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NEWS UPDATES 27 January 2010

Thai military to help police deal with expected protests

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Thailand's cabinet granted approval Tuesday for the military to assist police in dealing with upcoming mass protests by supporters of ousted former premier Thaksin Shinawatra, AFP reported.

Rallies by anti-government "Red Shirts" are expected to intensify in Bangkok in the coming weeks, ahead of a court ruling next month on the frozen fortune of Thaksin, who was deposed in a coup in 2006.

But the cabinet's decision Tuesday came without invoking the harsh Internal Security Act (ISA), as the government has done ahead of previous protests, which allows the army to deploy troops, ban gatherings and impose curfews.

"It's a measure ahead of invoking the ISA," government spokesman Panitan Wattanayagorn said.

"But if the situation deteriorates the government will declare ISA," he said.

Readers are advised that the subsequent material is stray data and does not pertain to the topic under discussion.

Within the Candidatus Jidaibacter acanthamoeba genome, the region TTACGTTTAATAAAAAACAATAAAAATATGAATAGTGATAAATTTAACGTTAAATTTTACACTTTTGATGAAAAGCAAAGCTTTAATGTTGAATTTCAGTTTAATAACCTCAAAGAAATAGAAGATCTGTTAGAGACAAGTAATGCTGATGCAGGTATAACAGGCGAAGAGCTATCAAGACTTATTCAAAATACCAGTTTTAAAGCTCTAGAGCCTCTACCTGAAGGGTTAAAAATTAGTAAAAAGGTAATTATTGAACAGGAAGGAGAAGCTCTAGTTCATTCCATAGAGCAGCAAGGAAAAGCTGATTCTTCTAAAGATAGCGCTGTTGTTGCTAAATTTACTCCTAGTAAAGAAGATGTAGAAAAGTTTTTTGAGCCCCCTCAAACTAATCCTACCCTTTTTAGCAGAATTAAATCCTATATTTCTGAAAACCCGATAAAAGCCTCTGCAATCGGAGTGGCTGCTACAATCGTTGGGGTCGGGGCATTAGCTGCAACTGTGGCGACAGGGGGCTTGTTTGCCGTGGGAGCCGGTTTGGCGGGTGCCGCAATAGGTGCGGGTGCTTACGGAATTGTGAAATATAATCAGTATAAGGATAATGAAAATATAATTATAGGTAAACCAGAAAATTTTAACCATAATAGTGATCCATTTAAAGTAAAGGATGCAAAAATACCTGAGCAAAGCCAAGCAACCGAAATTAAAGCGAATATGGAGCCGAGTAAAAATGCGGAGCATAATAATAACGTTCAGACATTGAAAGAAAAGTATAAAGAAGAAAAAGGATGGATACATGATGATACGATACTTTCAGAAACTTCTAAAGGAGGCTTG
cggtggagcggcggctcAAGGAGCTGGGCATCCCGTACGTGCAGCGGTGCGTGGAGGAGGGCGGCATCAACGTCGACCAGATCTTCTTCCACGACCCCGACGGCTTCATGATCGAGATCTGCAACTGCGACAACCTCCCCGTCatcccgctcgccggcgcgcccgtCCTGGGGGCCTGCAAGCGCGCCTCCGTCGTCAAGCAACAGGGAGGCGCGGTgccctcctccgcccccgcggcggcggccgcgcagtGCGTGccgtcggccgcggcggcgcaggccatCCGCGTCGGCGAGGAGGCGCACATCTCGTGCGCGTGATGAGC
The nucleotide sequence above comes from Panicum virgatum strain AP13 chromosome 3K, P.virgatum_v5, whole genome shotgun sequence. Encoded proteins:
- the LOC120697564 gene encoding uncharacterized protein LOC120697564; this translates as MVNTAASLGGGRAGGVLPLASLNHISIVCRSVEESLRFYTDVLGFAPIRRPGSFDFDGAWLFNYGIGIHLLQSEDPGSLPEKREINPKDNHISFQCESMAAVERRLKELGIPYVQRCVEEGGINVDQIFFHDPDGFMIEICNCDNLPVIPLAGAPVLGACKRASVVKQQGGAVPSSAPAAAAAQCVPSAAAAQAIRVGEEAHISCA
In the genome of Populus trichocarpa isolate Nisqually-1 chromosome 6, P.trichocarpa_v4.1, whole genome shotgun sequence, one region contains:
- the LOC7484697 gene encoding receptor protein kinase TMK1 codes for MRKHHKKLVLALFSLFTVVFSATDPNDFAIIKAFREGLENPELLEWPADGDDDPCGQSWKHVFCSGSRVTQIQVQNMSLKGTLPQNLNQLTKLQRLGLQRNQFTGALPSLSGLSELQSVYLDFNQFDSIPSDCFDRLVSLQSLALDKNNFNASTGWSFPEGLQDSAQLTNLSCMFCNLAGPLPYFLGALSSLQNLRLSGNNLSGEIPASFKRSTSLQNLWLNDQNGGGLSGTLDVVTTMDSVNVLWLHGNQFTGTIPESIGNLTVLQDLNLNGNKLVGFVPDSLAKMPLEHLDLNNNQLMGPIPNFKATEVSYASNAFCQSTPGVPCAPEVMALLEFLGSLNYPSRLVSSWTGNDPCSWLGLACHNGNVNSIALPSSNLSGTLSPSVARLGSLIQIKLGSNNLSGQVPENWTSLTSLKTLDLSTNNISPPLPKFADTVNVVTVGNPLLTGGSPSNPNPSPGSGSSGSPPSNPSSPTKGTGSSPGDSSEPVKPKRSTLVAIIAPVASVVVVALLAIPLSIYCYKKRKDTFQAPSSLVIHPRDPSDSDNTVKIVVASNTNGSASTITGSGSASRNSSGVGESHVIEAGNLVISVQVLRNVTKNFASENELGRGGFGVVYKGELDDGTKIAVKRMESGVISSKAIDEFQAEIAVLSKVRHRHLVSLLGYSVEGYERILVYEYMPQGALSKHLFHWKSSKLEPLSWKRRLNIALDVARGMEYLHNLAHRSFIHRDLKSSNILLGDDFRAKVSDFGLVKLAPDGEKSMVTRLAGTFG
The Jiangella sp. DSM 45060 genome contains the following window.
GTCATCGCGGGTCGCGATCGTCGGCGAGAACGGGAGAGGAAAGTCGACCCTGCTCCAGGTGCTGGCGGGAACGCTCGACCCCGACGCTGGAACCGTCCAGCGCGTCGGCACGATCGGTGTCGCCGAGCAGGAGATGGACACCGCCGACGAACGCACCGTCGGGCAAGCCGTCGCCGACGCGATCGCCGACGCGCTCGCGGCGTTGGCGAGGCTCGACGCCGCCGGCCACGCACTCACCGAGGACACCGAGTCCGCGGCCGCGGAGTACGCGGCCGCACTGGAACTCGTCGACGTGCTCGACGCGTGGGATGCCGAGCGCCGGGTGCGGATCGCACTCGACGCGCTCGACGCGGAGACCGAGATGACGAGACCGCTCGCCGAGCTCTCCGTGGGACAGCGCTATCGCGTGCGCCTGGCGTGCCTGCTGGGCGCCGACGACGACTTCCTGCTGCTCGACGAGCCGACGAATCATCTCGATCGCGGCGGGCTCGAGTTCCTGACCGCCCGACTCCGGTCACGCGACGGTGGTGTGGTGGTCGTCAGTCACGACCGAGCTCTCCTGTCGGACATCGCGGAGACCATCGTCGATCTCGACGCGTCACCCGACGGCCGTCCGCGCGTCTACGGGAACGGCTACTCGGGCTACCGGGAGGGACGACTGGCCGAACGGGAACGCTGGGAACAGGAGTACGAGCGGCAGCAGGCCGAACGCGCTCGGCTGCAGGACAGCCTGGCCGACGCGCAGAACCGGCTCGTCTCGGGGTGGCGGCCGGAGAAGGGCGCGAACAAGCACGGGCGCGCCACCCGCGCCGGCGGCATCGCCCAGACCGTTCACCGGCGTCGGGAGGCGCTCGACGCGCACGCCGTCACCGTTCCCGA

"As of today the military will act as helpers of police officers, and will respond immediately upon police request."

The Red Shirts have held several rallies over the past year in support of Thaksin, who is living in exile to escape a two-year jail term for corruption.

They culminated in April with the disruption of a major Asian summit and riots in Bangkok that left two people dead.

Thailand's Supreme Court is set to rule on February 26 whether authorities can continue to hold Thaksin's assets worth 76 billion baht ($2.2 billion), which were frozen in the months following the coup.

"The cabinet was briefed by security agencies that Red Shirt protests will intensify and become more frequent this month and next, so the government must have measures to deal with this," Panitan said.

Panitan said the government expected fresh protests to begin this week, spreading to several locations in the capital, and Thai authorities will guard all sensitive locations such as the houses of judges and prominent politicians.

Earlier this month the cabinet approved a 7.5-million-dollar budget for the army to buy new riot equipment.

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